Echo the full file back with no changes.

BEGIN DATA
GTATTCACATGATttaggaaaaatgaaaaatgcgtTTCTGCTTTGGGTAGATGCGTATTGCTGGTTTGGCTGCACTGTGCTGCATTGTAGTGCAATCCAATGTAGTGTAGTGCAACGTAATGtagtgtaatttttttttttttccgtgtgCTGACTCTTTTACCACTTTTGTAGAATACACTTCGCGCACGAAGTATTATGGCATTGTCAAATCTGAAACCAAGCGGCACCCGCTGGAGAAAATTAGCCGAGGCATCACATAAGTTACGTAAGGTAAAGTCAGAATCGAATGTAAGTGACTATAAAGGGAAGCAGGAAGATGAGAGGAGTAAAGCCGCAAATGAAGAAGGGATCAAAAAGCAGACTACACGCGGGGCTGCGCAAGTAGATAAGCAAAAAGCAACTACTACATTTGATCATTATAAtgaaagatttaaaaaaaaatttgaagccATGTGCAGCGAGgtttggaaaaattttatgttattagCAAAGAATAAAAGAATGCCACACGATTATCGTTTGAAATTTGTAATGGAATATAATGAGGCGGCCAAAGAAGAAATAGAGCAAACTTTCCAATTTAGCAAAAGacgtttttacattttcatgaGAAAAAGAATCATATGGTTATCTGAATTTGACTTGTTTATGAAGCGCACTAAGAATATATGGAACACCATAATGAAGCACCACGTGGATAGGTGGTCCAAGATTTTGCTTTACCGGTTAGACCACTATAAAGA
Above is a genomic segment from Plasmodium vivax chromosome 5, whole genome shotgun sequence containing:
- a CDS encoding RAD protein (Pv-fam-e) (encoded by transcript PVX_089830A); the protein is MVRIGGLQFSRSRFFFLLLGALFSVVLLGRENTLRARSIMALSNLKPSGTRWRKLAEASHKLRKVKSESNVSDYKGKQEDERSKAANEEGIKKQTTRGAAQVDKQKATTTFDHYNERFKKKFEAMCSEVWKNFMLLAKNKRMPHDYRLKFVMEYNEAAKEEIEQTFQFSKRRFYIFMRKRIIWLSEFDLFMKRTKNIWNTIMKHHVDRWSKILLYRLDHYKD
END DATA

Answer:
GTATTCACATGATttaggaaaaatgaaaaatgcgtTTCTGCTTTGGGTAGATGCGTATTGCTGGTTTGGCTGCACTGTGCTGCATTGTAGTGCAATCCAATGTAGTGTAGTGCAACGTAATGtagtgtaatttttttttttttccgtgtgCTGACTCTTTTACCACTTTTGTAGAATACACTTCGCGCACGAAGTATTATGGCATTGTCAAATCTGAAACCAAGCGGCACCCGCTGGAGAAAATTAGCCGAGGCATCACATAAGTTACGTAAGGTAAAGTCAGAATCGAATGTAAGTGACTATAAAGGGAAGCAGGAAGATGAGAGGAGTAAAGCCGCAAATGAAGAAGGGATCAAAAAGCAGACTACACGCGGGGCTGCGCAAGTAGATAAGCAAAAAGCAACTACTACATTTGATCATTATAAtgaaagatttaaaaaaaaatttgaagccATGTGCAGCGAGgtttggaaaaattttatgttattagCAAAGAATAAAAGAATGCCACACGATTATCGTTTGAAATTTGTAATGGAATATAATGAGGCGGCCAAAGAAGAAATAGAGCAAACTTTCCAATTTAGCAAAAGacgtttttacattttcatgaGAAAAAGAATCATATGGTTATCTGAATTTGACTTGTTTATGAAGCGCACTAAGAATATATGGAACACCATAATGAAGCACCACGTGGATAGGTGGTCCAAGATTTTGCTTTACCGGTTAGACCACTATAAAGA
Above is a genomic segment from Plasmodium vivax chromosome 5, whole genome shotgun sequence containing:
- a CDS encoding RAD protein (Pv-fam-e) (encoded by transcript PVX_089830A); the protein is MVRIGGLQFSRSRFFFLLLGALFSVVLLGRENTLRARSIMALSNLKPSGTRWRKLAEASHKLRKVKSESNVSDYKGKQEDERSKAANEEGIKKQTTRGAAQVDKQKATTTFDHYNERFKKKFEAMCSEVWKNFMLLAKNKRMPHDYRLKFVMEYNEAAKEEIEQTFQFSKRRFYIFMRKRIIWLSEFDLFMKRTKNIWNTIMKHHVDRWSKILLYRLDHYKD